How Well Do Investors Process (More Subtle) Information? The Case of Employee Stock Options

38 Pages Posted: 20 Mar 2007 Last revised: 4 Dec 2008

See all articles by Jian Cai

Jian Cai

Washington University in St. Louis

Gerald T. Garvey

Blackrock

Todd T. Milbourn

Washington University in Saint Louis - Olin Business School

Date Written: November 14, 2008

Abstract

This paper explores the efficiency with which value-relevant information disclosed by firms makes its way into stock prices over the period 1994-2007. Specifically, we explore whether investors incorporate disclosures related to employee stock option grants into their valuations given that these options often represent a significant potential source of dilution for shareholders. It is well known that prior to June 2005, reported earnings did systematically understate the associated option costs, but an efficient stock market should show no such bias in its valuations as long as the information is accurately disclosed somewhere. If by contrast stock prices don't fully incorporate the future costs implied by stock option grants, the dilution that materializes upon exercises will produce negative abnormal returns. Since, as we confirm, it is relatively easy to forecast exercises, we can predict these negative returns if the market is less than efficient. We are able to identify stocks that subsequently exhibit significant negative abnormal returns as measured using the CAPM, 3- and 4-factor Fama-French models, as well as industry benchmarks. We also find that firms with high imminent option dilution tend to show reversals of positive returns. The evidence we uncover here is consistent with investors exhibiting both limited attention and information processing power. Buttressing this argument is the fact that our abnormal return results are partially mitigated in the sample year after the accounting change, suggesting that the form of information disclosure (here taking the form of an explicit earnings adjustment) may play a role in the efficacy of market prices.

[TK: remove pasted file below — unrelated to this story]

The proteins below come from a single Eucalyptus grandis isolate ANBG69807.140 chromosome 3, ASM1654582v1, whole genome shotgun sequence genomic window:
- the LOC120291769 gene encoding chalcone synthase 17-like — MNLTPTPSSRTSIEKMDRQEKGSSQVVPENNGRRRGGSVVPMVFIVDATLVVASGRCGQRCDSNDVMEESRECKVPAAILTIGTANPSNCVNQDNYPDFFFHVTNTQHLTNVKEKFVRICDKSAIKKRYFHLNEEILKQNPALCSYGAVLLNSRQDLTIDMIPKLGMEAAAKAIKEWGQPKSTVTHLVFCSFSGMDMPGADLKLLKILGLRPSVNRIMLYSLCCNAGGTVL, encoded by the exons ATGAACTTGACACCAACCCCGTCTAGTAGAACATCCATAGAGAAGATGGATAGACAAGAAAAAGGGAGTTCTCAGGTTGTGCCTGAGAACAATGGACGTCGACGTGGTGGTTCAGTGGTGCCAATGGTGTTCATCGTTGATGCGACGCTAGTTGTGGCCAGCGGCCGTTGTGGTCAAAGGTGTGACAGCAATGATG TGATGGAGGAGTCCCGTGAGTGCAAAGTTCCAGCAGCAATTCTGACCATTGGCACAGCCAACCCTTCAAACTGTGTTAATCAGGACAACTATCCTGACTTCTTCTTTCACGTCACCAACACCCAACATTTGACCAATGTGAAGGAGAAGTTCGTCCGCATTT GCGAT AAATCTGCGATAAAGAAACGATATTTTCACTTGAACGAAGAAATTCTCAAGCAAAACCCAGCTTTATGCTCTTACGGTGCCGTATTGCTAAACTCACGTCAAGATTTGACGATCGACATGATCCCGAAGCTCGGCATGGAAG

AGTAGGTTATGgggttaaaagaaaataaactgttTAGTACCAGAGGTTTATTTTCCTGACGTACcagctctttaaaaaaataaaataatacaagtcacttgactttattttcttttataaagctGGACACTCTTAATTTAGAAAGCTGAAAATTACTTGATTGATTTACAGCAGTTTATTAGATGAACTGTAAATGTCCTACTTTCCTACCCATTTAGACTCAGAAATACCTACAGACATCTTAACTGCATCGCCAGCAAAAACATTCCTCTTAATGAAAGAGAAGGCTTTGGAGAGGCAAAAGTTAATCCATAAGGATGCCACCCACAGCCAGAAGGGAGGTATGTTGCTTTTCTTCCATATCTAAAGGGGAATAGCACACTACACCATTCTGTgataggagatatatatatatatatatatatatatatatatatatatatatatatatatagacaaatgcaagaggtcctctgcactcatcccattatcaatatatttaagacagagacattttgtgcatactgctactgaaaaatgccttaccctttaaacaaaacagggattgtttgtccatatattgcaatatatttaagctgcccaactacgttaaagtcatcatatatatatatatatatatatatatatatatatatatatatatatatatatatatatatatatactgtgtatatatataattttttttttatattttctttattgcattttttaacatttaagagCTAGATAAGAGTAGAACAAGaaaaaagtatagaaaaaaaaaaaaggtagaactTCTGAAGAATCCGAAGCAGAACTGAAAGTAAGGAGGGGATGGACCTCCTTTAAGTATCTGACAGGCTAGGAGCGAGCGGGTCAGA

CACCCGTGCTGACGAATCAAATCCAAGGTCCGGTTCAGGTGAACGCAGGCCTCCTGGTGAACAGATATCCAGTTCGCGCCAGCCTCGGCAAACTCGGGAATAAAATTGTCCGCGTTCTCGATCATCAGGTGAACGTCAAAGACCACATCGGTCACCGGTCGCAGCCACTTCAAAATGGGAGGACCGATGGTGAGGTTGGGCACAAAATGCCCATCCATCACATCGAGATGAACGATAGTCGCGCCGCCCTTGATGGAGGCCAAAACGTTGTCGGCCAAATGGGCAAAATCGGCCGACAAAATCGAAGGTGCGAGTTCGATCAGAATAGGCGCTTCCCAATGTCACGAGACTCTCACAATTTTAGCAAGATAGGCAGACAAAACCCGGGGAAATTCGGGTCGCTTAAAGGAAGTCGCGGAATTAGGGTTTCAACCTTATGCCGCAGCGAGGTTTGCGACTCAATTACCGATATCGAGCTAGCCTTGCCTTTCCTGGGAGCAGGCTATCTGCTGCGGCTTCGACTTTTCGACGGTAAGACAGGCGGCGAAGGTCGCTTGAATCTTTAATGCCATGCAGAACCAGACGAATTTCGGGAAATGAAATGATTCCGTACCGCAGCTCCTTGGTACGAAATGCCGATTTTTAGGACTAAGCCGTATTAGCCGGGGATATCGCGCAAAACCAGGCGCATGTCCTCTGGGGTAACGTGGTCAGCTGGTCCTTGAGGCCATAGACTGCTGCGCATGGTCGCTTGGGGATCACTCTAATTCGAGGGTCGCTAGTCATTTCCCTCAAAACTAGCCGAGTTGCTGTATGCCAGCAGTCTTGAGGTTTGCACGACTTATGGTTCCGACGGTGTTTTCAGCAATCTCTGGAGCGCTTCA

Keywords: Stock options, dilution, limited attention, information disclosure

JEL Classification: G30, G12, G14

Suggested Citation

Cai, Jian and Garvey, Gerald T. and Milbourn, Todd T., How Well Do Investors Process (More Subtle) Information? The Case of Employee Stock Options (November 14, 2008). Available at SSRN: https://ssrn.com/abstract=972563 or http://dx.doi.org/10.2139/ssrn.972563

Jian Cai (Contact Author)

Washington University in St. Louis ( email )

Gerald T. Garvey

Blackrock ( email )

Level 37, Chifley Tower
2 Chfiley Square
Sydney, NSW 2000
Australia
+61 2 9272 2388 (Phone)

Todd T. Milbourn

Washington University in Saint Louis - Olin Business School ( email )

1 Brookings Drive
Campus Box 1133
St. Louis, MO 63130-4899
United States
314-935-6392 (Phone)
314-935-6359 (Fax)

HOME PAGE: http://www.olin.wustl.edu/faculty/milbourn/

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